One of the great things about having a Kindle is the Daily Kindle Delivers Deals. This is where a book costs 99p for a 24 hour period. Not only do I like it because it's cheap, but it encourages me to read outside my usual pick of classic literature.
Black Jesus by Simone Felice was one of the ones I bought because it was on offer. The blurb on the website told me it was about a Marine, nicknamed Black Jesus, who has just come back injured from Afghanistan and an unusual dancer who is running away from an abusive boyfriend.
It's a bit of a clichéd salvation romance story, where two isolated and troubled people come together and release each other from their situations. Gloria, the ballet dancer who has had her dreams ruined, flees across an American landscape on the back of a Vespa scooter and finds the junk shop that Black Jesus' mum owns. She comes in and allows blind Black Jesus to have a transcendent moment that allows him to realise that he's always been metaphorically blind and now he has Gloria and can see in a metaphorical but-he's-still-actually-blind sort of sense. It's a little bit twee and suggests that disability, drug dependency and post-traumatic stress disorder can all be solved by a kiss at a creek.
The characters are two dimensional and predictable. Black Jesus is the standard survivor-soldier, who is troubled by what he's seen at war and this can only be solved by drugs or woman; Gloria, the key to salvation and the innocent and hopeful victim; Ross the abusive and controlling boyfriend who has a bizarre mental breakdown. There are a few cameos from music loving transvestites; recorder-playing, drug-abusing hippies and trash-talking drunks to give an 'edgy' reflection of modern American society.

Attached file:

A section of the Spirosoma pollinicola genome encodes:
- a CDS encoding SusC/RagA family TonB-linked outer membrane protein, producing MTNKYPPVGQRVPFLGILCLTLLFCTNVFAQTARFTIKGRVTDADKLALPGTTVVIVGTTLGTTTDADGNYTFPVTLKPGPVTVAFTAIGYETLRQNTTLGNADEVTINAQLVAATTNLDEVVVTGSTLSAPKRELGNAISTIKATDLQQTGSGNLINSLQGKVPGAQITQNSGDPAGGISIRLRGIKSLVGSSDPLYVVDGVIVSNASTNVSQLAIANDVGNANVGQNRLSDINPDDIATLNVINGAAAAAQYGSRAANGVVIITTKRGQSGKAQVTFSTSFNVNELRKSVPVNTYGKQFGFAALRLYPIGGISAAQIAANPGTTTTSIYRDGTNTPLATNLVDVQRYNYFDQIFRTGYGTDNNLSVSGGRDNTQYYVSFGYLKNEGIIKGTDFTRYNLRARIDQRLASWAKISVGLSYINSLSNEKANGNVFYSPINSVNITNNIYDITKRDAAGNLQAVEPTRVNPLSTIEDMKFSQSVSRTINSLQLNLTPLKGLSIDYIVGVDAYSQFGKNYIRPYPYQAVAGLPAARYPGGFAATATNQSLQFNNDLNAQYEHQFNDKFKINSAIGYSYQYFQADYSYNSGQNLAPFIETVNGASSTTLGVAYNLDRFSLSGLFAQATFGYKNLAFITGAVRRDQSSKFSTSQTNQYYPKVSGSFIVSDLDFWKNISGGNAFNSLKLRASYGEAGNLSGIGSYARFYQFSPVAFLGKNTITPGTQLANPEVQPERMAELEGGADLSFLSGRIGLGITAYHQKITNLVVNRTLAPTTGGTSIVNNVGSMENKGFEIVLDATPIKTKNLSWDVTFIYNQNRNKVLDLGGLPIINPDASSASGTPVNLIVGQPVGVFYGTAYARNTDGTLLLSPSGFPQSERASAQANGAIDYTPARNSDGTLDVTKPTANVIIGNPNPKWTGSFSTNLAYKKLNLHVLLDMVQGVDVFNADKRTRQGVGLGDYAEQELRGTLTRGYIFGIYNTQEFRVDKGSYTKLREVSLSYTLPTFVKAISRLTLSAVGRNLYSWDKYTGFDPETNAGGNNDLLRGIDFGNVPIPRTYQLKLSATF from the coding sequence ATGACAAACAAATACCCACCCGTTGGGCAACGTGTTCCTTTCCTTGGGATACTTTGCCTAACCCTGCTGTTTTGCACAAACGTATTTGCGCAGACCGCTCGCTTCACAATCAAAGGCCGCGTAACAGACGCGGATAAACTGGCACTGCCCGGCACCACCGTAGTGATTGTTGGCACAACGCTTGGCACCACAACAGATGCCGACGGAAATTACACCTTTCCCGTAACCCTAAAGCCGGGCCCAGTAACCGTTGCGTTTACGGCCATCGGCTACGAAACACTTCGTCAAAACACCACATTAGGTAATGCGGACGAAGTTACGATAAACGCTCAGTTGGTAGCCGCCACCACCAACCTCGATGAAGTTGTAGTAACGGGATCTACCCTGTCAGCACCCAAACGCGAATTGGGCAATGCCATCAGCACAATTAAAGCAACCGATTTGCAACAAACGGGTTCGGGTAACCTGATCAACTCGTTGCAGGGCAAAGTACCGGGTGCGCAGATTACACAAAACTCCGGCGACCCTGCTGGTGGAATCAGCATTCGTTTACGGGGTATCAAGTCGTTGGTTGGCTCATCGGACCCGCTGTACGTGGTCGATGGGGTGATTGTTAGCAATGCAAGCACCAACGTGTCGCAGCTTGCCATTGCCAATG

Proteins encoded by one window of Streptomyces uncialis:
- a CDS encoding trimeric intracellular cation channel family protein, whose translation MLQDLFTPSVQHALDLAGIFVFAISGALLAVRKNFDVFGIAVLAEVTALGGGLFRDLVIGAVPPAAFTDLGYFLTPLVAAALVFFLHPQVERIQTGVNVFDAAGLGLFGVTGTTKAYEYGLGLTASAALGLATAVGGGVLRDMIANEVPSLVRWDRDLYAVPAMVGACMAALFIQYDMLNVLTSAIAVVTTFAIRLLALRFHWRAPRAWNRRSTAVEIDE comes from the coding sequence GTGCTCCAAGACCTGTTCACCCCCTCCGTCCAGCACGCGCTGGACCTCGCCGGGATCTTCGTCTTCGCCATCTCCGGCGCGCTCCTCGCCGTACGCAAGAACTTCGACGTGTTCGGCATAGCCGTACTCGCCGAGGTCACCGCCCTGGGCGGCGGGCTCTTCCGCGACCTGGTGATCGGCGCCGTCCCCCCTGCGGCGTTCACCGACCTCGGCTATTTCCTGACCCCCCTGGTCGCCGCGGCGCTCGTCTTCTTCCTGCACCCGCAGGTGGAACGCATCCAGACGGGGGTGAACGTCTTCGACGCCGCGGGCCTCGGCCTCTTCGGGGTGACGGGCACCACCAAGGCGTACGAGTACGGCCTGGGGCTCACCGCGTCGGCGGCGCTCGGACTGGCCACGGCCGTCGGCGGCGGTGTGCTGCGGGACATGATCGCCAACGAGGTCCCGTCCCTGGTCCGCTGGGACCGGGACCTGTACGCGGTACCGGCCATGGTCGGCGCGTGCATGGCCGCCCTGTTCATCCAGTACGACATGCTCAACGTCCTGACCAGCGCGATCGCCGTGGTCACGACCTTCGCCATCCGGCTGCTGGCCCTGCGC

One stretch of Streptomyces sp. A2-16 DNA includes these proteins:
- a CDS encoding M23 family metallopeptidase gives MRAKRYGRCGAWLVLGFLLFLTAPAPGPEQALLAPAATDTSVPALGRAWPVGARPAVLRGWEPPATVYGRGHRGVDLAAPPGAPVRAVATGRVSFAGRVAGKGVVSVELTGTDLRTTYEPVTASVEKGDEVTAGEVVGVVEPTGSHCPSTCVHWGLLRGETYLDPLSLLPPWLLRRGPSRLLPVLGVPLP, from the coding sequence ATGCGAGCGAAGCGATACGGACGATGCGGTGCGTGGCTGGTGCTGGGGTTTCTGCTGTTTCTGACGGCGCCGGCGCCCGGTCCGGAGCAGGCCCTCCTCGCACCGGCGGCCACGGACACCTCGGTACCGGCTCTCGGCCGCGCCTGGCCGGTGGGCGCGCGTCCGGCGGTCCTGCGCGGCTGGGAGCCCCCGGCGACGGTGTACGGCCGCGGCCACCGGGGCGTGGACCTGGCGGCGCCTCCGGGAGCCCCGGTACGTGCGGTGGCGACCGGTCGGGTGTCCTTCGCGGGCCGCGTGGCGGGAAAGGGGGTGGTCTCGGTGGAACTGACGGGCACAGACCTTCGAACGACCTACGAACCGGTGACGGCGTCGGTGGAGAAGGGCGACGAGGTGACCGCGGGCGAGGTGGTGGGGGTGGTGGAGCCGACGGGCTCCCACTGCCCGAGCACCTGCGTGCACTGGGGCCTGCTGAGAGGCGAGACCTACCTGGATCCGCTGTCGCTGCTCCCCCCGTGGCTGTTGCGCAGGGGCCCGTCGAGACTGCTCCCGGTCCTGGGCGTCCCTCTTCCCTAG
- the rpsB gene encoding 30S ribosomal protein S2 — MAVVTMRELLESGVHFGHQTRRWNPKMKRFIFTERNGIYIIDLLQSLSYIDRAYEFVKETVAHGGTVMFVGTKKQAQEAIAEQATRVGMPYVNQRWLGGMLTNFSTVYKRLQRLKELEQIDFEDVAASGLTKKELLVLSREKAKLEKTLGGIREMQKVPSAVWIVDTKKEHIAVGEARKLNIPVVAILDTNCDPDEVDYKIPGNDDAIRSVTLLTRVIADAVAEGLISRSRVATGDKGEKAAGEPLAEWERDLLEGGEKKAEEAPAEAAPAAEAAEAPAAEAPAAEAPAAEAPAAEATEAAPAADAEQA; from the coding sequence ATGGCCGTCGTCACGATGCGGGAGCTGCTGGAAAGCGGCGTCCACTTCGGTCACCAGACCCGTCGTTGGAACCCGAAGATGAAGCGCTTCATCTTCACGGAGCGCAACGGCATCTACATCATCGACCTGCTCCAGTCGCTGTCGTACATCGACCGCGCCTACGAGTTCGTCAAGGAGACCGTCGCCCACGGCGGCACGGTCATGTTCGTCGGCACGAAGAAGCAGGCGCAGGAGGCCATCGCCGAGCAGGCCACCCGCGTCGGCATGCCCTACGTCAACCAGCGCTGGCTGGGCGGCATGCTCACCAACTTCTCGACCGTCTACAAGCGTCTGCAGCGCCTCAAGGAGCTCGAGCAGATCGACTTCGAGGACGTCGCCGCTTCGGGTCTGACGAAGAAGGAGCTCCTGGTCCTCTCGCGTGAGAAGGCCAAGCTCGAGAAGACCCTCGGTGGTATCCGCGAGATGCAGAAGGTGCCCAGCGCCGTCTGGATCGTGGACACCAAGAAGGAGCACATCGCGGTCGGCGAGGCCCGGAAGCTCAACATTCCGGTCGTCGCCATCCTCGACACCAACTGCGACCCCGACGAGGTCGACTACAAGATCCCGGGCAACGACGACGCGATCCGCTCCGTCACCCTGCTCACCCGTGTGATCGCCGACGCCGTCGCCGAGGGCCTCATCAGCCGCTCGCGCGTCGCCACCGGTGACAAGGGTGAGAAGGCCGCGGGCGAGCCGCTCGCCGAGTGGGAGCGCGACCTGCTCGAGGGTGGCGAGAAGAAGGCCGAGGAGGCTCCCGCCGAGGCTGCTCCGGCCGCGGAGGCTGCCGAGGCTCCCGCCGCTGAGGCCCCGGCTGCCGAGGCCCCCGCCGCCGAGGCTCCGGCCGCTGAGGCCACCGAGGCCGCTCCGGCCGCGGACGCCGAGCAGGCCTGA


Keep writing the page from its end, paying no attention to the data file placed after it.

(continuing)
Simone Felice is also a song-writer and this is evident in his writing style. Music and lyrics are a major theme of the book; but it's his metaphors that give the game away. They are short, they sound good, but when you take time to consider them they don't actually mean anything. There were a few passages where I was left wondering what he was going on about. Another thing that annoyed me was a lack of consistency. The narrative was third person but would often slip into the stream of consciousness of one of the characters. This is fine. Virginia Woolf does it, and she does it well. Simone Felice does not. Sometimes the shift is unannounced and confusing, sometimes it's shown by italics, which is also used for lyrics or announcements coming from the radio, or quotation marks. Pick one and stick with it.
Despite all this moaning, I didn't start the book with high expectations, so I wasn't disappointed. It was an easy read, it was fine for a commuting book and I don't miss the 99p I paid for it.